Dani moved with effortless grace, gliding from oven to cooling rack to refrigerator. “Excellent! I’ve been searching recipes on Pinterest in case we couldn’t find Nana Jean’s recipe.” Dani stepped back with her arms full of butter and eggs, a quart of cream held in the crook of her elbow. A black and white headband corralled her light brown bangs while her pixie cut grew out, and coordinated with the large black and white ticking striped chef’s apron. “I’m grateful for the holiday rush, but right now I am so looking forward to Wednesday when we’re closed. Alex, can you help Chelsea out in the dining room?”
“She already asked and I'm on it. I can’t believe we worried about whether anyone would take time for tea this week.” Alex slid an apron over her head and tied the apron strings behind her back. White eyelet lace edged the pockets on the bottom, and black piping set the white lace off from the black and white ticking apron. Slipping a covered elastic band off her wrist, she gathered her hair into a short ponytail. Picking up an order pad and several pens, she put them in one apron pocket before filling the other pocket with paper-wrapped straws. Taking a deep breath and exhaling, she headed out to the packed dining room.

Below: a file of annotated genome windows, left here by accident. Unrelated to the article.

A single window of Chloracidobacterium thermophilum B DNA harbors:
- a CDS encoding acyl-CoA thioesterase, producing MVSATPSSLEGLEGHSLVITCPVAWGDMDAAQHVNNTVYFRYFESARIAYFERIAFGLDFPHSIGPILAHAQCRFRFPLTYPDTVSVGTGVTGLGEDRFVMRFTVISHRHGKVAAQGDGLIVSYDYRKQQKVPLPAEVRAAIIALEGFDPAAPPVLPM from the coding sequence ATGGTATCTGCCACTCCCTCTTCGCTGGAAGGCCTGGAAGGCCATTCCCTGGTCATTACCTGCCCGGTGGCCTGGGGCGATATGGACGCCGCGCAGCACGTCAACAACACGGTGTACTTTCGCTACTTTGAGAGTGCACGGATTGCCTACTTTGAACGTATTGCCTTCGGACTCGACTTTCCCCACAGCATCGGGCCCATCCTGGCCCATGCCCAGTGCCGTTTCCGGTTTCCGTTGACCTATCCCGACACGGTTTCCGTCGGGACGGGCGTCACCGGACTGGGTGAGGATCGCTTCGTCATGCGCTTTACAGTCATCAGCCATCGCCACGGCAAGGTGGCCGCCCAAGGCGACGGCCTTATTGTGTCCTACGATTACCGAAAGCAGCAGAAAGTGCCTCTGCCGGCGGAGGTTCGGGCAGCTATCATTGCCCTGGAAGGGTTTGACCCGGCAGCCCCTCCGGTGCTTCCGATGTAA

Ruby Hayward and Phoebe Nolan sat in a protected corner, bags tucked under the table and placed along the walls. They looked like sisters, both with bobbed blonde hair that looked fresh from the salon. They wore shift dresses with sweaters draped over their shoulders, Ruby in her favorite pink and white, Phoebe in red and green. Ruby wore her usual Youth Dew perfume, and Phoebe wore a lighter floral scent.
The small table was favored by shoppers because its location limited movement to two sides, creating a cozy nook. A window next to the table allowed sunlight to sparkle on the bead-draped chandelier above, sending rainbows dancing over the whitewashed walls.
Ruby called out, “Alex? Did I hear you say you found your grandmother’s gingerbread recipe? It was a favorite during the holidays.”